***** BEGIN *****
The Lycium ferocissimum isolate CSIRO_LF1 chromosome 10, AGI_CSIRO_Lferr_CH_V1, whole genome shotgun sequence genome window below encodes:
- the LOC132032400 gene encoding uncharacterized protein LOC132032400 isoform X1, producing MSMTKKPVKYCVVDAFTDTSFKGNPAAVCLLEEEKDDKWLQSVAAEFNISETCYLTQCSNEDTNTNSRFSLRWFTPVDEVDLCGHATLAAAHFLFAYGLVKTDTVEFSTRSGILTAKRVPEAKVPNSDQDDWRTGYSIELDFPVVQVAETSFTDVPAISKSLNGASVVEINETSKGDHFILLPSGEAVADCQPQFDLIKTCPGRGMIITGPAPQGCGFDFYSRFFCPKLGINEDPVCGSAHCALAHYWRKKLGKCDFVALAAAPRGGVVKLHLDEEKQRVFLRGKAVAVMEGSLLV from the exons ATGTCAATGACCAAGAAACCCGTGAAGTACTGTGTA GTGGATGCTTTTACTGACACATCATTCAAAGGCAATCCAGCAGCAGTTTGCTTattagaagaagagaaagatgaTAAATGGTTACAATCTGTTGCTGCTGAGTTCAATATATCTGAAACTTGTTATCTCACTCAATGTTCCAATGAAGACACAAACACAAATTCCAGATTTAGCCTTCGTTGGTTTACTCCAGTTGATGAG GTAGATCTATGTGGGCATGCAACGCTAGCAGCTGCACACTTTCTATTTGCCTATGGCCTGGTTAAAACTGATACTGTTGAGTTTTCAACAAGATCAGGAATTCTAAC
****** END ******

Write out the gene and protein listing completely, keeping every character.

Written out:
The Lycium ferocissimum isolate CSIRO_LF1 chromosome 10, AGI_CSIRO_Lferr_CH_V1, whole genome shotgun sequence genome window below encodes:
- the LOC132032400 gene encoding uncharacterized protein LOC132032400 isoform X1, producing MSMTKKPVKYCVVDAFTDTSFKGNPAAVCLLEEEKDDKWLQSVAAEFNISETCYLTQCSNEDTNTNSRFSLRWFTPVDEVDLCGHATLAAAHFLFAYGLVKTDTVEFSTRSGILTAKRVPEAKVPNSDQDDWRTGYSIELDFPVVQVAETSFTDVPAISKSLNGASVVEINETSKGDHFILLPSGEAVADCQPQFDLIKTCPGRGMIITGPAPQGCGFDFYSRFFCPKLGINEDPVCGSAHCALAHYWRKKLGKCDFVALAAAPRGGVVKLHLDEEKQRVFLRGKAVAVMEGSLLV from the exons ATGTCAATGACCAAGAAACCCGTGAAGTACTGTGTA GTGGATGCTTTTACTGACACATCATTCAAAGGCAATCCAGCAGCAGTTTGCTTattagaagaagagaaagatgaTAAATGGTTACAATCTGTTGCTGCTGAGTTCAATATATCTGAAACTTGTTATCTCACTCAATGTTCCAATGAAGACACAAACACAAATTCCAGATTTAGCCTTCGTTGGTTTACTCCAGTTGATGAG GTAGATCTATGTGGGCATGCAACGCTAGCAGCTGCACACTTTCTATTTGCCTATGGCCTGGTTAAAACTGATACTGTTGAGTTTTCAACAAGATCAGGAATTCTAAC